Pop: The brothers formerly known as chemical

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The Independent Culture
YOU MIGHT have imagined that most British rock fans were taking the country air down Glastonbury way this weekend, but there were still enough left over yesterday to fill Wembley with 70,000 souls bent on more toxic entertainment. Indeed this show, at which veteran US hard rockers Aerosmith topped a bill featuring The Black Crowes, Lenny Kravitz and The Stereophonics, was actually called The Toxic Twin Towers Ball, a nudge- wink reference to the once prodigious chemical indulgences of bandleaders Steven Tyler and Joe Perry, the duo dubbed The Toxic Twins in imitation of Jagger & Richards' nickname, The Glimmer Twins.

For much of their career, Aerosmith have laboured cheerfully under Stones comparisons based primarily on vocalist Tyler's resemblance to Jagger (at full stretch his mouth is, if anything, even more capacious) and such unparalleled dedication to the rock'n'roll lifestyle that they would easily qualify for the drug-addiction clinic equivalent of a frequent-flier programme. Since their late Eighties comeback, the Stones' influence has been less evident than their even larger debt to Led Zeppelin, but playing Wembley a mere two weeks after the Stones naturally raises those comparisons again.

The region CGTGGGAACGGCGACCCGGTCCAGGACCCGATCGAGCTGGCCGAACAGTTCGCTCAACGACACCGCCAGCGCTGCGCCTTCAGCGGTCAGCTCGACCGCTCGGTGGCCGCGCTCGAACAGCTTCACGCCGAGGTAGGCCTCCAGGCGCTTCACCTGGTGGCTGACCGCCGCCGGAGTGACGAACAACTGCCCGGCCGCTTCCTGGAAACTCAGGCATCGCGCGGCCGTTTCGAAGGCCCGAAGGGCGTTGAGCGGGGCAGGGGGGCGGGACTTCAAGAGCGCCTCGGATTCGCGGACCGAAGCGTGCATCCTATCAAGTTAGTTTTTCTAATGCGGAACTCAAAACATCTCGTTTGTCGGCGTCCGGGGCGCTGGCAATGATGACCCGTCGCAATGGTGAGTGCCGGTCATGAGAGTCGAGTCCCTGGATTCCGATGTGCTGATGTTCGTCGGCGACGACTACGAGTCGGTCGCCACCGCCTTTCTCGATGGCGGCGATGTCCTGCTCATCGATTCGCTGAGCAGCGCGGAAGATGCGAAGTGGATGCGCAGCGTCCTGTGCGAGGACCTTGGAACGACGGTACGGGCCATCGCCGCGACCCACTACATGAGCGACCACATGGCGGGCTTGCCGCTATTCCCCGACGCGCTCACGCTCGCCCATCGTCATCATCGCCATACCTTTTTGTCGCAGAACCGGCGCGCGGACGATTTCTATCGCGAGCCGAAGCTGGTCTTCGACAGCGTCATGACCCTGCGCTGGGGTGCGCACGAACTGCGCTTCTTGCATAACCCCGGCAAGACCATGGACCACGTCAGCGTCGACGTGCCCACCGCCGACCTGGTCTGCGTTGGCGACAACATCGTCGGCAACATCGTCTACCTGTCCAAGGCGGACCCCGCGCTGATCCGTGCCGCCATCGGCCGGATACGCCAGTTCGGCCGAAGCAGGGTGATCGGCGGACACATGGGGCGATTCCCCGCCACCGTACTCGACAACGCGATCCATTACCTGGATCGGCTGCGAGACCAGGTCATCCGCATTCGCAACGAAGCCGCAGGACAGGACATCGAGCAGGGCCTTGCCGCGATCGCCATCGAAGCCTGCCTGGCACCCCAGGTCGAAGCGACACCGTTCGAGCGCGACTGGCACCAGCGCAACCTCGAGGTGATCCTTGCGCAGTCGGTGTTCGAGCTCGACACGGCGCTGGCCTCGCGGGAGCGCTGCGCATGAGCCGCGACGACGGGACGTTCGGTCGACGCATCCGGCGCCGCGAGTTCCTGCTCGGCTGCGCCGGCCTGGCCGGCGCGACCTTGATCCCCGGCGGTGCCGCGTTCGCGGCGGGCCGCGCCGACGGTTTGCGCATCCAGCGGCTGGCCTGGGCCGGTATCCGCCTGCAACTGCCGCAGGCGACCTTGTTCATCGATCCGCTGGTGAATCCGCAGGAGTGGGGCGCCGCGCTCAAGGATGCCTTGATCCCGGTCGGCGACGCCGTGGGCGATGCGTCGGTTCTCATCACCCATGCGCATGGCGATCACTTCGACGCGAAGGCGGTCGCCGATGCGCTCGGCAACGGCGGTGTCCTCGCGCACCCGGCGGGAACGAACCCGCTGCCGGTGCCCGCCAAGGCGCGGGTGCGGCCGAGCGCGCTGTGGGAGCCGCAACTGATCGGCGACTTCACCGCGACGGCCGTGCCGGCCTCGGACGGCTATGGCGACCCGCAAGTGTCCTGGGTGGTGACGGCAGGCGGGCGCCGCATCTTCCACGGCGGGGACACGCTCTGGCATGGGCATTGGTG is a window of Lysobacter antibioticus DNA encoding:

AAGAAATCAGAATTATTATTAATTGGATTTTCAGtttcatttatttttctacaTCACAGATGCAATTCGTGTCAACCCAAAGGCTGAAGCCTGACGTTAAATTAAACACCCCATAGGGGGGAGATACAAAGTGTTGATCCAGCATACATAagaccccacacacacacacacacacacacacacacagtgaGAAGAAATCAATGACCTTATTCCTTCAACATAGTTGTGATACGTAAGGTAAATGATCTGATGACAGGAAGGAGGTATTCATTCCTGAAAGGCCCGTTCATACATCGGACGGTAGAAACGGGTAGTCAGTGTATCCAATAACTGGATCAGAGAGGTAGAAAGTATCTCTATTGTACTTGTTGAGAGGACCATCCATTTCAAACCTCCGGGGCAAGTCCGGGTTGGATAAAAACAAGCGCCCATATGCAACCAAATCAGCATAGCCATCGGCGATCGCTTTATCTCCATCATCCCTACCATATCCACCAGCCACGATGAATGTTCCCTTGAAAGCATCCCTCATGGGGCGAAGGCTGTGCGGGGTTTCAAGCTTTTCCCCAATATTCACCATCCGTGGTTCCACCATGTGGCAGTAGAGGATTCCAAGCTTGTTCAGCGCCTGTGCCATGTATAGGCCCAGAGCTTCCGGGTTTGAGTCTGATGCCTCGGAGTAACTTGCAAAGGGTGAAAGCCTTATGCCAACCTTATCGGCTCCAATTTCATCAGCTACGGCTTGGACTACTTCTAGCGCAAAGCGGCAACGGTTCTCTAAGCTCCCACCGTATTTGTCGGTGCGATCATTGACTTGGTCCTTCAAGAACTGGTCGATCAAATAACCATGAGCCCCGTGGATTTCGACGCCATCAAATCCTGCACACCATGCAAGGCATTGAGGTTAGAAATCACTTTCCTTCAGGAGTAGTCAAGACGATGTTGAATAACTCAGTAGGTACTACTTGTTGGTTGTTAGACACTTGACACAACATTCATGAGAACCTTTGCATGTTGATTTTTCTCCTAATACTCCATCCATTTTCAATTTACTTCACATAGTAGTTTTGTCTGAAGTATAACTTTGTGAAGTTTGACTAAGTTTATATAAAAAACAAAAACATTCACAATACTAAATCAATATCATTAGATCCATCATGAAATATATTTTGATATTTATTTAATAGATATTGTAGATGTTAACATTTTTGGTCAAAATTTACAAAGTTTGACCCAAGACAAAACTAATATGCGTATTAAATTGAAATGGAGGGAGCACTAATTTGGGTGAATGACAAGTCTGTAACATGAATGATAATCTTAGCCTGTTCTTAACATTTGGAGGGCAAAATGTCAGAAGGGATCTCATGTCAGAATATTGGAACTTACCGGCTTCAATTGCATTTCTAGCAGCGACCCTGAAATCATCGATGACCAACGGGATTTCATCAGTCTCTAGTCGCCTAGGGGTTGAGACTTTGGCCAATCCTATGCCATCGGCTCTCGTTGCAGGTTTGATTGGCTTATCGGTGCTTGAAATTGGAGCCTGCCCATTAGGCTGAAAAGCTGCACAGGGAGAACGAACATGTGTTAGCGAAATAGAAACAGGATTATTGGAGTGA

Set against the extraordinary excesses of the Bridges to Babylon show, Aerosmith's staging does come over as rather ordinary, for all the pyrotechnics, giant inflatable cobra heads and cantilevered light-booms crammed into the 10-storey proscenium - particularly when one of the giant screens goes on the fritz, bringing a few minutes of experimental video art to an evening otherwise unsullied by innovation.

There's no shortfall in energy, though, from the moment that Steven Tyler comes spinning on to the stage, whirling his mike stand around his head like some berserk kendo dervish as the band launch into "Toys in the Attic", the most enduring of their early successes. It's not until they start to run through more recent hits like "Love in an Elevator", "Janie's Got a Gun" and "Living on the Edge" that the crowd begins to get really involved, howling the choruses back at the stage.

Tyler and lead guitarist Perry play closer together than Mick'n'Keef do these days, working off each other with vaudeville flair and assurance. Perry's token showcase, meanwhile - a stalwart version of Fleetwood Mac's vintage blues-boogie "Stop Messing Around" - on which he duckwalks while playing guitar behind his head - has a drive and purpose largely absent from Keef's desultory solo slots in the Stones' set. The show ultimately builds to a finale in which a clutch of power-ballads like "Crying" are sandwiched between the more potent "Walk This Way" and "Dude Looks Like a Lady".

In time-honoured fashion, fans' lighters are hoisted aloft for the ballads, though only a few hundred among the huge crowd - heartening evidence, maybe, that their audience is, like Aerosmith themselves, putting a more toxic past firmly behind them.